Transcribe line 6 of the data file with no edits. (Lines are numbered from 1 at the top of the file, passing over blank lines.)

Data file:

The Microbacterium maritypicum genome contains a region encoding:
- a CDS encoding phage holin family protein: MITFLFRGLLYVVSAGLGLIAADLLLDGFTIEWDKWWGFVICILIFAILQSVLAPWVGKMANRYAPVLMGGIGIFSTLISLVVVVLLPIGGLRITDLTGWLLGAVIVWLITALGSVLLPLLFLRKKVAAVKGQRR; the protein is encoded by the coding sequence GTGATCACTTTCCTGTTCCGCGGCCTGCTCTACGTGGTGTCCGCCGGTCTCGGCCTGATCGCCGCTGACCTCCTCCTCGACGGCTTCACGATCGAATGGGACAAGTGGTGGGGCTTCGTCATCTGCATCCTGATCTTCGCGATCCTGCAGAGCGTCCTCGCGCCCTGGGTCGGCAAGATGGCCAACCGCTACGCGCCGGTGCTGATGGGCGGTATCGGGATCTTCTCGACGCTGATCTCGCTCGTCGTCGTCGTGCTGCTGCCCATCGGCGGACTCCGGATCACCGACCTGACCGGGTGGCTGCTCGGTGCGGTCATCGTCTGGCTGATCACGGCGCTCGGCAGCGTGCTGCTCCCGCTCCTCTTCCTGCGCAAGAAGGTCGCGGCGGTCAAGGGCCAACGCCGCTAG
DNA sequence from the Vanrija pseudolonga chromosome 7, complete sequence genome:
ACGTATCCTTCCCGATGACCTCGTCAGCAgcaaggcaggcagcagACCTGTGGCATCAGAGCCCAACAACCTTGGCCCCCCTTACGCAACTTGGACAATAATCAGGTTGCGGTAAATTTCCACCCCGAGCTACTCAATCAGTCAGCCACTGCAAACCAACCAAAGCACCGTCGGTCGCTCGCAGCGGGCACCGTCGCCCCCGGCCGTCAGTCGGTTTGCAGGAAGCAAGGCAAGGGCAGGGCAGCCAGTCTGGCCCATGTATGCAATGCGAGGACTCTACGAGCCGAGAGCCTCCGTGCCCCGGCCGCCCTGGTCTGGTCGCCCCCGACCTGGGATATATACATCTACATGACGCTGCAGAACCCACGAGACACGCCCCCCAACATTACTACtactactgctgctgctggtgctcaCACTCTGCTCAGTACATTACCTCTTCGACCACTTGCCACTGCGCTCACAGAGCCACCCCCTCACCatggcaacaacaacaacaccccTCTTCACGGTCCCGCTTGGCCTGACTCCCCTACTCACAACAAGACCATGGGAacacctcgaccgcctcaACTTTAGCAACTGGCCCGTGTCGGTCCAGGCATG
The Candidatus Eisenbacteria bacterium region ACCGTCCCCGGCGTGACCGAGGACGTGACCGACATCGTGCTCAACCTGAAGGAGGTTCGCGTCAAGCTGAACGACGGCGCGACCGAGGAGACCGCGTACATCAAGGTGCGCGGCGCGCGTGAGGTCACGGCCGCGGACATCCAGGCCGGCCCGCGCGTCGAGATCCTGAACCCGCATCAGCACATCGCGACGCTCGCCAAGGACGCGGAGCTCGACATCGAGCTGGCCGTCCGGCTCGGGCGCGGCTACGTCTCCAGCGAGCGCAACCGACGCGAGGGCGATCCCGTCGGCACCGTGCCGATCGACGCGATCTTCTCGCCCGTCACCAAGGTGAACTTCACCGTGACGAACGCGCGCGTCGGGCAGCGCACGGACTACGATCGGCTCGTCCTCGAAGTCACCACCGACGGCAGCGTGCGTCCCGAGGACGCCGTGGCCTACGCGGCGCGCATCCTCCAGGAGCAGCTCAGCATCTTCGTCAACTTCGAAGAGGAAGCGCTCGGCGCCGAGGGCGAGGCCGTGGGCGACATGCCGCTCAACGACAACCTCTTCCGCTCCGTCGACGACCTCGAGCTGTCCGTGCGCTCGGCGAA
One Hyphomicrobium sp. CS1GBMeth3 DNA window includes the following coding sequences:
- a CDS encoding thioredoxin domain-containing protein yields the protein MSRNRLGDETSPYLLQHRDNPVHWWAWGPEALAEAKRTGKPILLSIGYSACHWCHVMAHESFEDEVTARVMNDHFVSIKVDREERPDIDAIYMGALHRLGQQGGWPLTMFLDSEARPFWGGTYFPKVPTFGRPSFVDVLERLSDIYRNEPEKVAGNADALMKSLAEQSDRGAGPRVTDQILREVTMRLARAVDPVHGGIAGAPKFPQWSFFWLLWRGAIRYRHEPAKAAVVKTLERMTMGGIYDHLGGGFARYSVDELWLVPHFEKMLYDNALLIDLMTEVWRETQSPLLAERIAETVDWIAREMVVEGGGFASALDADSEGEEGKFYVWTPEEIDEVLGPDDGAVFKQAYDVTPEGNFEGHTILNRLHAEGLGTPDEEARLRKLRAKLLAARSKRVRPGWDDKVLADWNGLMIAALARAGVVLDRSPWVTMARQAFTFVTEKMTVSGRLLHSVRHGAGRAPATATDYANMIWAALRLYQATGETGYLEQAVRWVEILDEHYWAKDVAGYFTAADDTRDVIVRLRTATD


One Hyphomicrobium sp. CS1GBMeth3 DNA window includes the following coding sequences: